German performing rights organisation GEMA has won in a rights battle over music clips being used in videos uploaded to YouTube.
A court in Hamburg ruled that the popular video sharing site is responsible for the content that its users post and filters need to be installed to spot the upload of unauthorised music clips whose rights are held by the royalty collection group GEMA.
If enforced, this ruling could dramatically slow down the rate at which videos are posted on YouTube. It is estimated that around 60 hours of video is currently uploaded to the site every single minute. YouTube could also face a hefty royalty bill for the music clips in question.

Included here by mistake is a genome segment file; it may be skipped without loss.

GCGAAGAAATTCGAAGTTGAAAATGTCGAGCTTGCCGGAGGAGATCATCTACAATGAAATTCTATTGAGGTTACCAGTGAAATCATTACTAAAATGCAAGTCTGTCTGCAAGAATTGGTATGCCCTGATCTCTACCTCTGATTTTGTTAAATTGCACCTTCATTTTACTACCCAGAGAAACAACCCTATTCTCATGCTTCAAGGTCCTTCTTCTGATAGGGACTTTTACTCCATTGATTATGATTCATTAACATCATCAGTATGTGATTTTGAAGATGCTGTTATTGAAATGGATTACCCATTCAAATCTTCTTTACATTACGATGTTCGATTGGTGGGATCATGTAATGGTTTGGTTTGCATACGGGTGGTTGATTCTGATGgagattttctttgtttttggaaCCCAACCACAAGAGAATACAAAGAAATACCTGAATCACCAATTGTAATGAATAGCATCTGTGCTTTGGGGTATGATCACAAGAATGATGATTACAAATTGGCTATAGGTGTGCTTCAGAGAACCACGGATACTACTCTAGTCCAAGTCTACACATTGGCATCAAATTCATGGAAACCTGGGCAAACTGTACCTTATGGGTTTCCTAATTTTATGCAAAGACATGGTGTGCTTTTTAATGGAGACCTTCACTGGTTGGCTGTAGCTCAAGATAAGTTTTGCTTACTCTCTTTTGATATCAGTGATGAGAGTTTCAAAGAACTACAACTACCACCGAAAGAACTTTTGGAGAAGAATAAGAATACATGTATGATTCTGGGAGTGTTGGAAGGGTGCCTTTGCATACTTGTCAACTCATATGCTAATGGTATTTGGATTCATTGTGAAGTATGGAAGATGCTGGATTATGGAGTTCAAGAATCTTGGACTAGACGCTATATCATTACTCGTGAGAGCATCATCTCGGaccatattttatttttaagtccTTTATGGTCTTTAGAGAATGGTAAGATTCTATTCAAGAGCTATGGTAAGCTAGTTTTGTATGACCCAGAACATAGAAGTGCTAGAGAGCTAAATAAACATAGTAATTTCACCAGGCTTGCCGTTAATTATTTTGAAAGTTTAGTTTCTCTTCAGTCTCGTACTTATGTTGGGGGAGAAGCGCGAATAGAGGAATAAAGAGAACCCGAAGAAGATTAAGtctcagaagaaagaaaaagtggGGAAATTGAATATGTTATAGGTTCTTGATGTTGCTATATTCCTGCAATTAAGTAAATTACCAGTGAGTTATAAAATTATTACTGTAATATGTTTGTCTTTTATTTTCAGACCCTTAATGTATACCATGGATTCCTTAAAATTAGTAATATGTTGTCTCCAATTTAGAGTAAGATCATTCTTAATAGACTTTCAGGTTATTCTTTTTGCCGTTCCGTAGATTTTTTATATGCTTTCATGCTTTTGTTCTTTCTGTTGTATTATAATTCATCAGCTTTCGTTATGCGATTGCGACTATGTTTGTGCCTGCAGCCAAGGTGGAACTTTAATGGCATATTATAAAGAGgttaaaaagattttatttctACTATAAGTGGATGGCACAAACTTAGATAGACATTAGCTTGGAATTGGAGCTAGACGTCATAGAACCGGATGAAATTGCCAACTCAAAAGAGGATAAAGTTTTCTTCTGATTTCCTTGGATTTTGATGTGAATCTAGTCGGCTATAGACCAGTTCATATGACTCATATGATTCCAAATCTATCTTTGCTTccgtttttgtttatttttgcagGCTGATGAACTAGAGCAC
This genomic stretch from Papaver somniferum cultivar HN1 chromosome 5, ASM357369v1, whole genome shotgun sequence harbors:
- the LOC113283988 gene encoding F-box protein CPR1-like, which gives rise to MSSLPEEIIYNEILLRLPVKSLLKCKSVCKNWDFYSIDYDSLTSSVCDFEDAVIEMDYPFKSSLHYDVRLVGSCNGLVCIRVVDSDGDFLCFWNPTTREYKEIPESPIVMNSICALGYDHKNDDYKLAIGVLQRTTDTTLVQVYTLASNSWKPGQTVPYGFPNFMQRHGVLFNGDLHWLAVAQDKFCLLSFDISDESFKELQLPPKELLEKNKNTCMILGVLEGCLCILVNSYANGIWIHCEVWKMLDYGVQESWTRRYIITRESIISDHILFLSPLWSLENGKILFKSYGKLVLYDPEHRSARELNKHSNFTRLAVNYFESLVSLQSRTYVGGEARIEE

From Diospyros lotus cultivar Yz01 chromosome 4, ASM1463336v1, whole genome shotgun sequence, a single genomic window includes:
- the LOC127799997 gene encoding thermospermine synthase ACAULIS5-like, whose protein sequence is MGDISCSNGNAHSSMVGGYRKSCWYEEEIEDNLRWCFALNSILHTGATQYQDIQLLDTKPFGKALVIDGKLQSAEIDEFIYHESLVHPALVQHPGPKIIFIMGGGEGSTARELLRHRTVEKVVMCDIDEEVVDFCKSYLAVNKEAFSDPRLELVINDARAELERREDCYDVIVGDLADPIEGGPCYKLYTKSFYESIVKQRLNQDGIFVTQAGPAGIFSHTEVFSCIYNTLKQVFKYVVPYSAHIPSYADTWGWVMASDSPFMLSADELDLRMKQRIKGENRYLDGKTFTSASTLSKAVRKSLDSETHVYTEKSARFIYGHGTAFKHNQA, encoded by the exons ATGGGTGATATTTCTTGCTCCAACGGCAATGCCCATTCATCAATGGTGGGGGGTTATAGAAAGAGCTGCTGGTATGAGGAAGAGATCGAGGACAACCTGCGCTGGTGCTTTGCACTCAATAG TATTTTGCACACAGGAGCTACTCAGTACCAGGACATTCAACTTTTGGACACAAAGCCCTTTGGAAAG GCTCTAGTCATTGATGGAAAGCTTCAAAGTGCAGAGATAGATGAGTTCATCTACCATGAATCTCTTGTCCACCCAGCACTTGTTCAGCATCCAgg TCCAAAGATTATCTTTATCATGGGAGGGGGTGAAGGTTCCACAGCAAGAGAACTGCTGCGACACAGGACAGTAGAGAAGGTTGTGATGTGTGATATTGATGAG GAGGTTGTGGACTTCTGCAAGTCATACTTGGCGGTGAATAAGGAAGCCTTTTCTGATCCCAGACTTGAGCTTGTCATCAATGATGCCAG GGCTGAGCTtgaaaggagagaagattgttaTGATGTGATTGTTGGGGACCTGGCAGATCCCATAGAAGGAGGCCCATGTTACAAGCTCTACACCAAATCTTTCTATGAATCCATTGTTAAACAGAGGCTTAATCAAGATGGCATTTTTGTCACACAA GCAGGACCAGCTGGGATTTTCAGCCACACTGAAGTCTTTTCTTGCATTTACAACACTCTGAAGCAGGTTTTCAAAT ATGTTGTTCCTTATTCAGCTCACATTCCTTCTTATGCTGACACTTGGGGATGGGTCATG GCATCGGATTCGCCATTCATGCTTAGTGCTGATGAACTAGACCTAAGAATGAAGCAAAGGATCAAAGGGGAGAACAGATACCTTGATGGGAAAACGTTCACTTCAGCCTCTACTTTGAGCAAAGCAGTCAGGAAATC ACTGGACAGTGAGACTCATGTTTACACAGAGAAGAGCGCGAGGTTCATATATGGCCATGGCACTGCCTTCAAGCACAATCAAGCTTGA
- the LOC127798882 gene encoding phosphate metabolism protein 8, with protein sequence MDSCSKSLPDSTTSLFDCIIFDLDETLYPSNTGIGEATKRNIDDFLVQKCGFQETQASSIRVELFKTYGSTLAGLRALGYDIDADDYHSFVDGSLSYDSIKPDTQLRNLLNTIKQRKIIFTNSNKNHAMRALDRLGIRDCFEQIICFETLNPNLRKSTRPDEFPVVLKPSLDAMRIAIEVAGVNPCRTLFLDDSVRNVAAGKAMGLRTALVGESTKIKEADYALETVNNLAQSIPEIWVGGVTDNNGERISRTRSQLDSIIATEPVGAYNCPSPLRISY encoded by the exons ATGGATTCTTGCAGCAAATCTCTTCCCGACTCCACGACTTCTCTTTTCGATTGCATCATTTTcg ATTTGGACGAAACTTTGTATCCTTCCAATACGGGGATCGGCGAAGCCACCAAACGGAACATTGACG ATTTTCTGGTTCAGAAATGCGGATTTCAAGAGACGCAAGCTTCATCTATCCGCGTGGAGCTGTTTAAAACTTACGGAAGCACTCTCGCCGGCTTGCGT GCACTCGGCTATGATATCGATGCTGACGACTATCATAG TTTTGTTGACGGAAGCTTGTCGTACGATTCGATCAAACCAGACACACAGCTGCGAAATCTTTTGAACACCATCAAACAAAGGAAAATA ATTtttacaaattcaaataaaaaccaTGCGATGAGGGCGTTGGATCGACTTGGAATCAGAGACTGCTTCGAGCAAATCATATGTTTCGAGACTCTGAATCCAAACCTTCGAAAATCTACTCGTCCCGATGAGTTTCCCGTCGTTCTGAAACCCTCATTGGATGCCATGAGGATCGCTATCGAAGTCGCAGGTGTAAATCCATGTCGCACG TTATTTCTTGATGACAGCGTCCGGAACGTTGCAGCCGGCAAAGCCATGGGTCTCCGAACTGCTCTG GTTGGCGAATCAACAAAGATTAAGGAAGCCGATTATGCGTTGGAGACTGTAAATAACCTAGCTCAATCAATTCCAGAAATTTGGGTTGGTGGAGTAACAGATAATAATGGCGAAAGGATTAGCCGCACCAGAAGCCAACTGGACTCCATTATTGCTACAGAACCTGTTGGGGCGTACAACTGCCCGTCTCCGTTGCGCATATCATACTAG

This is not the first attack against unruly uploading websites by GEMA, back in 2009 a judgment told Rapidshare to start filtering uploaded songs. Another case saw music streaming site Grooveshark pull out of Germany after seeing the licensing rates set by GEMA, the site claimed that the rates made it ‘impossible to run a profitable business’.